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by David Wells

Simply stated, you do not separate grace from truth, nor truth from love (Ephesians 4:15), whether in the formal context of preaching and teaching or in the informal context of daily life.
Often, when discussing the means to present the gospel in our culture, these dichotomous descriptions are used: proclamation versus incarnation; message- focused versus relationship. The problem with that line of thinking is that to separate one dynamic of the representation of Christ’s message from another negates the potent linkage that the Scriptures so clearly present.

While on earth, Jesus clearly gave evidence that one could graciously engage others in relationship and live in an exemplary manner, all while consistently proclaiming Spirit- directed truth that would give life to those with Him. Try to divide Jesus’ ministry between two distinct worlds of relationship and proclamation, and you would find yourself dismembering the gospel writer’s intended portrayals of the One who was full of “grace and truth” (John 1:14). Simply stated, you do not separate grace from truth, nor truth from love (Ephesians 4:15), whether in the formal context of preaching and teaching or in the informal context of daily life.

Paul’s encouragement to speak the truth in love has often been applied to relationships within the Christian community or within our homes. While that certainly applies, the context of his teaching directly relates to resisting false teaching. I would suggest it provides a template for the public presentation of God’s Word for which many of us have responsibility.

We speak truth: the Word of our God which stands forever (Isaiah 40:8) and the imperishable, living and enduring Word of God (1 Peter 1:23). Lives are transformed when God’s Word finds its root in people’s hearts and minds. My personal opinions, stories full of emotion, or creative communication methods have their place; but a Spirit level dynamic has to take place to transform lives. His truth is what sets people free; it is His truth that we must speak.

And that truth must be spoken with love. We have the responsibility to show relational integrity as we proclaim His Word. Combine Paul’s exhortation in Ephesians 4:15 with his teaching in 1 Corinthians 13 and you get a helpful picture of how to communicate the truth with love.

Speak the truth with:
  • Patience—God’s Word is like seed so we plant it into lives, believing that in time it will bear a harvest. At times one could get the impression from some speakers that they are fully perfected followers of Jesus. My observation is that people are far more likely to be receptive to the words of truth we speak when they hear about the patience God has been showing us in our spiritual journey.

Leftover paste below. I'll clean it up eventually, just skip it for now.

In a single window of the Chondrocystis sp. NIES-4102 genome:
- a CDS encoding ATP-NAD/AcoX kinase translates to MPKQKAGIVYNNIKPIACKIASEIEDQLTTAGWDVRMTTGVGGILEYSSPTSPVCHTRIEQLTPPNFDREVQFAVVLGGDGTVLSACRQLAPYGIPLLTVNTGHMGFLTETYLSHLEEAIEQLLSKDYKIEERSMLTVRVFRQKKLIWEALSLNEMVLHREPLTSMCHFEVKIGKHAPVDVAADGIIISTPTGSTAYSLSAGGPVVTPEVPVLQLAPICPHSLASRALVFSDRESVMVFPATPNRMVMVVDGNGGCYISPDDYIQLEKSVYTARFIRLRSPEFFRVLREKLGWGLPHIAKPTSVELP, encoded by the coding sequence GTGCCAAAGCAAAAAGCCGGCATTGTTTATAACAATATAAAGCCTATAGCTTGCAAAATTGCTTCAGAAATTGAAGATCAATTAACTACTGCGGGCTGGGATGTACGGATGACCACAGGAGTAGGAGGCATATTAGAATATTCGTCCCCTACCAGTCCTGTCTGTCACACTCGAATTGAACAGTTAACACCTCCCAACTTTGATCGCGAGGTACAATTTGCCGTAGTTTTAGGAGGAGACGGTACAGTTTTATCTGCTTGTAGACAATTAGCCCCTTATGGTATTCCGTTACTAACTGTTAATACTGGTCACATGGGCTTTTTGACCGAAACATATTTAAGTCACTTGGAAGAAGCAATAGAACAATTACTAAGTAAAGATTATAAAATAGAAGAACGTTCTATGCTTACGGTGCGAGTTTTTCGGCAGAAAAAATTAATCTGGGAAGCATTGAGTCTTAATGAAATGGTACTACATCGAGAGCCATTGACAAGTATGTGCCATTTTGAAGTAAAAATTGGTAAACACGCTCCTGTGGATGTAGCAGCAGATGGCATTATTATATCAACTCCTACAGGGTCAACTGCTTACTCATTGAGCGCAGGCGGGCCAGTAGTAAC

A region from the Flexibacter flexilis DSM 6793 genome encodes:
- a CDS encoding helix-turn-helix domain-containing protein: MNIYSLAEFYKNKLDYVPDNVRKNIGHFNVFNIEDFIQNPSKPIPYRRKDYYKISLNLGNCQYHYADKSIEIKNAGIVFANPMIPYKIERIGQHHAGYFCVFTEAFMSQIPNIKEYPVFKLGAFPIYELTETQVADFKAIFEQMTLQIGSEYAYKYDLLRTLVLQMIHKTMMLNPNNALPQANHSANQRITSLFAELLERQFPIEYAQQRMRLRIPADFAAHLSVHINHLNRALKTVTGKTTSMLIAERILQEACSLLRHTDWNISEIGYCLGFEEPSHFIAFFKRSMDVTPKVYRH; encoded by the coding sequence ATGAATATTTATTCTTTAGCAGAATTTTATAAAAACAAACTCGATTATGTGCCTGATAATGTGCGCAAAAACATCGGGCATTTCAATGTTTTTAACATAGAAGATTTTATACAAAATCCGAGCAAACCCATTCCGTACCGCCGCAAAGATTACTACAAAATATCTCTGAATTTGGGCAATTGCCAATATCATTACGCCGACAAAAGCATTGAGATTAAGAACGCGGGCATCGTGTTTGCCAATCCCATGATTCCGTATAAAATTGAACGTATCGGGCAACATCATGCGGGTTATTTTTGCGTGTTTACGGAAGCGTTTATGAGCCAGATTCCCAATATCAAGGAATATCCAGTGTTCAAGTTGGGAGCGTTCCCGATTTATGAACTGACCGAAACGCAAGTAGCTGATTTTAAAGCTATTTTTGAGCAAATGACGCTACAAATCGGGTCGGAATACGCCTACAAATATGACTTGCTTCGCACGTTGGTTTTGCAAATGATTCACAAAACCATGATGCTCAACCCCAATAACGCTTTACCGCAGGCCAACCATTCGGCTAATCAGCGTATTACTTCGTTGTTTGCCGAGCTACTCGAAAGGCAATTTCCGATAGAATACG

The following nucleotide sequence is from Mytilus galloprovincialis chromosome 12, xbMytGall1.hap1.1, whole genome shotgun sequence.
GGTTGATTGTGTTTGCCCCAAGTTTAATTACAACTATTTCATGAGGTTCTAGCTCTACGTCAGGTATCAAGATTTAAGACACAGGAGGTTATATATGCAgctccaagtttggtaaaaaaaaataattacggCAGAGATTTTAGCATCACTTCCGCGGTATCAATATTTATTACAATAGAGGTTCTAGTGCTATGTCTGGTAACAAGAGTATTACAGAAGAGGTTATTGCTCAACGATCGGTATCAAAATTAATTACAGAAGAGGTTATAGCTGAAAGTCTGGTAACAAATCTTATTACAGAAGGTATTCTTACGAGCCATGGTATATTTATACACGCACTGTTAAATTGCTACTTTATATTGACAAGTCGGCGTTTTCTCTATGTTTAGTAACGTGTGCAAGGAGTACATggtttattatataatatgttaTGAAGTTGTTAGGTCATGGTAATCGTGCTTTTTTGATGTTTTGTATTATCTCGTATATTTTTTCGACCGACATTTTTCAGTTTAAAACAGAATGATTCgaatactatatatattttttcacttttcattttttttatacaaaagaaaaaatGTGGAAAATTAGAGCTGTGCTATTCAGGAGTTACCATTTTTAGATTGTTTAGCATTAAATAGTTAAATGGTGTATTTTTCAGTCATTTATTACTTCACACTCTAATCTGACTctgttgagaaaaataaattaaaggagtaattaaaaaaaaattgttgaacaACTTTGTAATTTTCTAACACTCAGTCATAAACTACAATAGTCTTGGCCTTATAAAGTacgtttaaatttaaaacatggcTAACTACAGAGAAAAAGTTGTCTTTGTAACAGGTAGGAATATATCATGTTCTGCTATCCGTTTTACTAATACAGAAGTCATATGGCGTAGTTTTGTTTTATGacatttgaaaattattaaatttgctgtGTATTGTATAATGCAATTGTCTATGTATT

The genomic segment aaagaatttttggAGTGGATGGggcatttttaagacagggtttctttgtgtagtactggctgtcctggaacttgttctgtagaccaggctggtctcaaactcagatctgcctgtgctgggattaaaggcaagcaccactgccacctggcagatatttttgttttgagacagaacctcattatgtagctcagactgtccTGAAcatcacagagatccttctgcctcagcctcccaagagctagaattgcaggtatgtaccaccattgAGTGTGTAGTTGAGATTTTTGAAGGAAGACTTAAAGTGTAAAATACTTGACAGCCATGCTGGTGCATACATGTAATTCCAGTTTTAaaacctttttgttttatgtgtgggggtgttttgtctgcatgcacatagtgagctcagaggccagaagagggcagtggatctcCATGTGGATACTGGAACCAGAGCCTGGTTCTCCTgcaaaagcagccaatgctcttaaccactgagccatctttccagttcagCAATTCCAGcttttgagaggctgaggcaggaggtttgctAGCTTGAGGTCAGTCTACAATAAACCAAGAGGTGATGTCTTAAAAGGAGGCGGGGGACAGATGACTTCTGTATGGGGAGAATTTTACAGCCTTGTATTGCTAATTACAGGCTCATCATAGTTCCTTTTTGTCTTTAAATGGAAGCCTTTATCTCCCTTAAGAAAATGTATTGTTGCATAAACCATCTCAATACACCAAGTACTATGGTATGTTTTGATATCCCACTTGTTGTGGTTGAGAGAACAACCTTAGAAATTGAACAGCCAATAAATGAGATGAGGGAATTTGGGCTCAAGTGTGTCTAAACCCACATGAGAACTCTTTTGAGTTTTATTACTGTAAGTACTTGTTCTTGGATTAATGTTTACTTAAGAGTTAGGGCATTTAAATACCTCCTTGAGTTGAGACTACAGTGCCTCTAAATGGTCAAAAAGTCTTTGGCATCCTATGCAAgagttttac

• Kindness (not with rudeness or anger)—A whole lot of damage has been done in churches and personal relationships when someone felt they “had to tell the truth here.” Many times, God’s Word itself has been used as a damaging weapon. Congregations have been verbally abused from pulpits, pastors have been mistreated by parishioners, and family members or friends have done violence to one another by forgetting that the two go together: truth is spoken with love, and love is kind. You know you can be passionate, even prophetic, yet be kind at the same time.

  • No Envy (not with boasting or with a record of wrongs)—Some speakers feel the need to make disparaging remarks about ministries or individuals in contexts where the audience has no means to engage in a redemptive manner the issues being raised. Often this is done to puff up who we are and how we are superior to the others being focused on. Straw men are developed and then torn down that have nothing to do with the daily lives of those in the audience. Younger members of church families are especially offended by such antics. The discipline a pastor or speaker must exercise is to know their audience and speak to that specific group of people in a relationally integral manner that engages the issues they face.

  • Delight—God, who is love, gave His truth so that people could live life with knowledge, understanding, wisdom and freedom. It is our delight—our unbelievable privilege—to share eternal truth rooted in God’s love, which always protects, always trusts, always hopes, always perseveres.

Lovingly we engage others in relationship, exhibiting lives worth imitating. But because we love we must also graciously speak the truth that defines our lives. Fear of being seen as “preachy” may tempt us to hold back from proclaiming good news verbally. However, the sobering reality is this: if we withhold truth that is appropriate to an individual’s or a group’s relationship with God or others, we fail to demonstrate the very love of Jesus we are seeking to emulate. Love never fails, both to live out graciously Christ’s life in us and to speak His truth faithfully. It’s not either/or; it’s both/and. e
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